by Park MacDougald
Monday, 24
January 2022
Explainer
16:09

To witness the Covid divide, walk from Brooklyn to Queens

Attitudes are no longer about red states or blue states — it's all down to class
by Park MacDougald
Credit: Getty

In the US, the divide over Covid-19 restrictions is often cast as a matter of red versus blue states. Republican states like Florida have banned vaccine passports and school mask mandates, and have heavily restricted the ability of employers to mandate vaccination for their employees. In blue states, and especially in deep-blue cities like New York and Washington, D.C., mask mandates are the norm and patrons are required to show proof of vaccination to enter a bar, eat indoors at a restaurant, or go to a movie theatre or gym.  

Or at least, that’s what the law says. In practice, in vast swathes of America’s blue cities, these rules are entirely theoretical. I live in New York, and stringent Covid restrictions are almost exclusively the preserve of affluent (and predominantly white) neighbourhoods — most parts of Manhattan, plus the expensive, heavily gentrified areas of Brooklyn.

In Prospect Heights, where the median sale price of a home is $950,000 and the vaccination rate is 92.68% mask mandates are strictly enforced in all indoor settings. Most residents have voluntarily upgraded to N95s, and many of them have resumed masking outdoors. Businesses check vaccine cards and photo I.D.s as a matter of course. When I saw Licorice Pizza at a swanky local movie theatre, I was informed that the concession stand had been closed so that patrons wouldn’t be tempted to remove their masks to eat popcorn or take sips of water. 

By comparison, my own neighbourhood, Ridgewood, Queens (median sale price: $646,000, vaccination rate: 78.44%), feels as if it’s a different country. Indoor mask compliance is closer to 50%, and entirely voluntary — I’ve never witnessed an employee ask a patron to mask up or shoo a maskless customer out of an establishment. The vaccine pass is, similarly, almost totally unenforced, except in the hip establishments that cater to young creatives, most of them concentrated in the western portion of the neighbourhood bordering Brooklyn. My gym, on the Hispanic-and-white-ethnic east side, is entirely maskless, and takes a “don’t ask, don’t tell” attitude toward vaccination. When I expressed my gratitude to one of the gym’s employees for the mask-optional policy, she replied, in heavily Polish-accented English, that we were all adults and could make our own decisions.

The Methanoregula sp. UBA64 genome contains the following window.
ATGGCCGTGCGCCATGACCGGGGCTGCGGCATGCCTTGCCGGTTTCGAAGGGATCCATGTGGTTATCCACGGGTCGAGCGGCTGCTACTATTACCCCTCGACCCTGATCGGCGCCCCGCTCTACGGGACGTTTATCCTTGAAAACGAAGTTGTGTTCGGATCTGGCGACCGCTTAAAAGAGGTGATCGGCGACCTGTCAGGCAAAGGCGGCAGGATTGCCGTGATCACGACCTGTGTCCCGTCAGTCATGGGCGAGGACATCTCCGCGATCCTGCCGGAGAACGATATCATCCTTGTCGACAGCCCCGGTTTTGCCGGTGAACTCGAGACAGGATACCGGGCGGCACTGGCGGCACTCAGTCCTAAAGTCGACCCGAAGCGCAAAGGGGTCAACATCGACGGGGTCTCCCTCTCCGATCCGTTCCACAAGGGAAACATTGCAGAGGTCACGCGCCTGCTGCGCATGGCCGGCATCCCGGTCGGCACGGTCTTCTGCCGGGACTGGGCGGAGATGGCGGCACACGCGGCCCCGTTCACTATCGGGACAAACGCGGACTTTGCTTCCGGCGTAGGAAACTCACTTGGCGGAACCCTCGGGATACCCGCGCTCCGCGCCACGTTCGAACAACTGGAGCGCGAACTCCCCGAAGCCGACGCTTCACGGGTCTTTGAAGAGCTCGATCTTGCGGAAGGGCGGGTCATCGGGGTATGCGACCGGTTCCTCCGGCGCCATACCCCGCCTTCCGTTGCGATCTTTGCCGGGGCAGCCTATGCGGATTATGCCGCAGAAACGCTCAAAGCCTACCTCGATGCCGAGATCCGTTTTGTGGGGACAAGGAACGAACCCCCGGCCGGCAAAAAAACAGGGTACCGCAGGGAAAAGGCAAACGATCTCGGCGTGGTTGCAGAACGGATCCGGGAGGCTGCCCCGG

Pandemic restrictions may be a partisan divide, but they are also, increasingly, a class divide. Even within one of America’s deepest-blue cities, strict adherence to Covid precautions has become a symbolic gesture among affluent, vaccinated white people — in other words, those least at risk from the virus. But among the people who are, objectively speaking, more at risk — minorities, members of the working class — the attitude seems to be: it’s time to get on with life. 

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Graham Stull
Graham Stull
4 months ago

Brilliant insight, and certainly very true in other places I have visited recently, including heavily class-divided Dublin and cities and neighbourhoods in Brussels.
From the NYC/DC perspective, given that these predominantly white neighbourhoods are the ones with vaxx pass systems, and given the much lower rates of vaxx among African-Americans, I can’t help wonder how these policies are not being seen in the light of ‘effective segregation’. Two years of this garbage has the potential to undo a lifetime of civil rights activism.

George Glashan
George Glashan
4 months ago
Reply to  Graham Stull

it’ll be “enlighted/ ethical segregation” , they are not segregating from them because they are blacks, no no no, never that. They are segregating from them because as a group they are death spreading deplorables who happen to be black, but they will be allowed to have a safe space to roam and intermingle away from the correct thinking elites, who are almost exclusively white.
Similar thing is going on with Trans, under the guise of progressivism, mentally ill, depressed autistic females, and also depressed and porn addicted males are being sterilised, of course this is for their own good and they were literally asking for it, so the correct thinking elites are nothing like the elites of Bedlam,…… who sterilised the depressed and mentally unwell also for their own good.
the world has a surplus of elites, if only the Chinese could invent a plague that specifically targeted Guardian subscribers.

Ethniciodo Rodenydo
Ethniciodo Rodenydo
3 months ago
Reply to  George Glashan

I am working on it

John Aronsson
John Aronsson
3 months ago
Reply to  George Glashan

Maybe getting rid of these elites with their mimeographed diplomas and no-show jobs is the actual objective of these vaccines.

Mike Michaels
Mike Michaels
4 months ago
Reply to  Graham Stull